I must admit that I can totally picture your somersault, and it made me chuckle! Rest up, recover well, and we will all be back smiling and healthy in 2013!
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Post  Jerry on Sun Nov 25, 2012 9:19 pm

Congrats on another crazy finish, Kevin!
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Post  Mark B on Sun Nov 25, 2012 11:31 pm

Congratulations on another JFK 50 finish, Kevin. Based on your description, I can understand why you love this race so much - even if your body doesn't.

Perhaps one day, I might give it a shot myself. Sans the summersault, I hope. Smile
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Post  wrichman on Thu Nov 29, 2012 1:07 am

Nice report, Kevin. I'm sorry you didn't have the day you had planned - you still stuck with it and finished in a great time. Congrats! I agree with you about the "runnable" AT. It's runnable until you catch your foot on a sharp rock jutting out and fall on your face Smile I hope you heal up quickly. You inspired me to write a race report too.
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Post  KBFitz on Thu Nov 29, 2012 11:54 pm

@fostever wrote:So it's still fractured and is something that never fully heals?
When originally fractured (35 years ago) the heel (calcaneus) was smashed badly by the ankle bone (talus). As a consequence, the major weight-bearing joint (the subtalar joint) is distorted, has limited range-of-motion and bone spurs (MRI: 'moderate arthropathic changes and focal non-congruity of the posterior facet of the subtalar joint ... osteophyte formation along the margin of the joint ... subchondral marrow edema on both sides of the joint'). In that sense, it will never fully heal. My job, should I accept it, is to do no more harm ... by racing no further than the marathon distance.
@Michele "1L" Keane wrote:I must admit that I can totally picture your somersault, and it made me chuckle!
Me too! We'll be back at it soon, no doubt. See you in a few months at Cherry Blossom.
@Jerry wrote:Congrats on another crazy finish, Kevin!
Crazy indeed, ... for me anyway.
@Mark B wrote:Perhaps one day, I might give it a shot myself. Sans the summersault, I hope. Smile
Be careful what you hope for.
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Post  T Miller on Fri Nov 30, 2012 7:49 am

Congrats on your 3rd amazing completion of the JFK Kevin. I'm sorry to hear that the ankle is not doing so well and that it is going to keep you from doing this event in the future. This race is on my bucket list and I was hoping to meet up with you once I got around to doing it. The detail that you include in your report will surely help me when it comes my time. Recover well and I hope to see you around.
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Post  Kenny B. on Fri Nov 30, 2012 9:12 am

As always your reports are full of goodies! It's sad to hear about your ankle issue but I think you understand what you can do and what you can't. Now you can focus on the can do's! Congrats on a wonderful completion of #3.

JFK 50 is also on my mind to do just trying to BQ first!
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Post  Chris M on Fri Nov 30, 2012 11:45 am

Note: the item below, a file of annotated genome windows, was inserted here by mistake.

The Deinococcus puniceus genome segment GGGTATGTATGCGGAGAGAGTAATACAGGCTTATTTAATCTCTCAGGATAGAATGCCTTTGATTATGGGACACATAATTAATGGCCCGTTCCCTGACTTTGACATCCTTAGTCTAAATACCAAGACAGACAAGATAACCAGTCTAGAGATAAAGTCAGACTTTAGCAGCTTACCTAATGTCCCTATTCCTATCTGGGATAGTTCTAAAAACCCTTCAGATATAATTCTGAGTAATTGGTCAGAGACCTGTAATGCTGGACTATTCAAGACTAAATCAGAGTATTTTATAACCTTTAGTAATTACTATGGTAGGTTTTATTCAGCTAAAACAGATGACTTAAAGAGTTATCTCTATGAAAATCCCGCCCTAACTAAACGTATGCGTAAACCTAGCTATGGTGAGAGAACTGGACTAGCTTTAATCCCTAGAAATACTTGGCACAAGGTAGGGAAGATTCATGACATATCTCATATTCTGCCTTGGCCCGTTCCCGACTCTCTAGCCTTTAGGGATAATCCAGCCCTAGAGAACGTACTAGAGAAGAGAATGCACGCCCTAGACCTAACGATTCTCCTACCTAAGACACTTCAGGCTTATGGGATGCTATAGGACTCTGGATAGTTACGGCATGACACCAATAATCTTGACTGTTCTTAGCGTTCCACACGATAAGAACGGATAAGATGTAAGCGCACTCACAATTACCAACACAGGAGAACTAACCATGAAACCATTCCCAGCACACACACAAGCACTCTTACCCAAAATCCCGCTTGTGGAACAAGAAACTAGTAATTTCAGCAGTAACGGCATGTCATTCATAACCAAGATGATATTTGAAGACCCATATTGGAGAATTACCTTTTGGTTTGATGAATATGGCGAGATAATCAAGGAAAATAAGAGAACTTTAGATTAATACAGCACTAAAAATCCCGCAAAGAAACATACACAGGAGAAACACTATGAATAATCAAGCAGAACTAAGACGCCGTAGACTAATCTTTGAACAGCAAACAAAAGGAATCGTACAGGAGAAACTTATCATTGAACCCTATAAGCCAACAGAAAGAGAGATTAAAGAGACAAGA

Yikes! Well, you did it! I'll call you soon and we'll get a beer (no run for you this time) on the schedule so I can get more of the gory details. CB10 registration is coming soon? I need to be on that.
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Post  Diego on Sun Dec 02, 2012 11:51 am

Inspiring race Kevin. I understand the pain! I ran on a still broken fibula in 2011 to try to run Boston.

I don't know if you have considered it or if it is too late, but it might be worthwhile trying a series of hyaluronic acid injections, e.g. Synvisc 1 or Euflexxa before the next big race to see if it makes a difference. It's a natural cartilage building block lubricant and certainly reduces pain for one month to a year. I inject the knees of many elderly folks(wink, wink) before they go on their big walking tours. The ankle is just as easy to inject.
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Post  KBFitz on Thu Dec 06, 2012 5:55 pm

@T Miller wrote:This race is on my bucket list.
When I'm not running it, I'm supporting those who are. It's a great choice for a debut performance at the 50 mile distance. Good job at Tecumseh, by the way. Such a trail marathon is a gnarly beast in its own right.
@Kenny B. wrote:Now you can focus on the can do's!
Quite Right Kenny. Quite right!
@Chris M wrote:CB10 registration is coming soon? I need to be on that.
Yes it is. The lottery for Cherry Blossom is open now ... so register! I see they've moved your start in Tucson up by 30 minutes to 7:00am as they're concerned about heat. Should be a gorgeous morning. Go NAIL it! [And just to be explicit, this means ... be patient.]
@Diego wrote:I understand the pain! I ran on a still broken fibula in 2011 to try to run Boston.
We recommend against that Doc! Wink
@Diego wrote:I don't know if you have considered it or if it is too late, but it might be worthwhile trying a series of hyaluronic acid injections, e.g. Synvisc 1 or Euflexxa before the next big race to see if it makes a difference.
Whooooaaaahhhhh there! Surprised I haven't considered nor did I know about acid injections. Sounds like fun. Razz If I ever get the hankering to run another of these beasts I'm going to seriously check out the viability of hyaluronic acid for my particular condition. I suspect it couldn't hurt and just may reduce inflammation and consequent rehab time. Thanks Doc for suggesting it! My most direct approach, however, is to forgo doing the damage in the first place.
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Post  mountandog on Thu Dec 06, 2012 11:05 pm

Love the way you write Kev. Felt like I was there. Congrats. I'm impressed.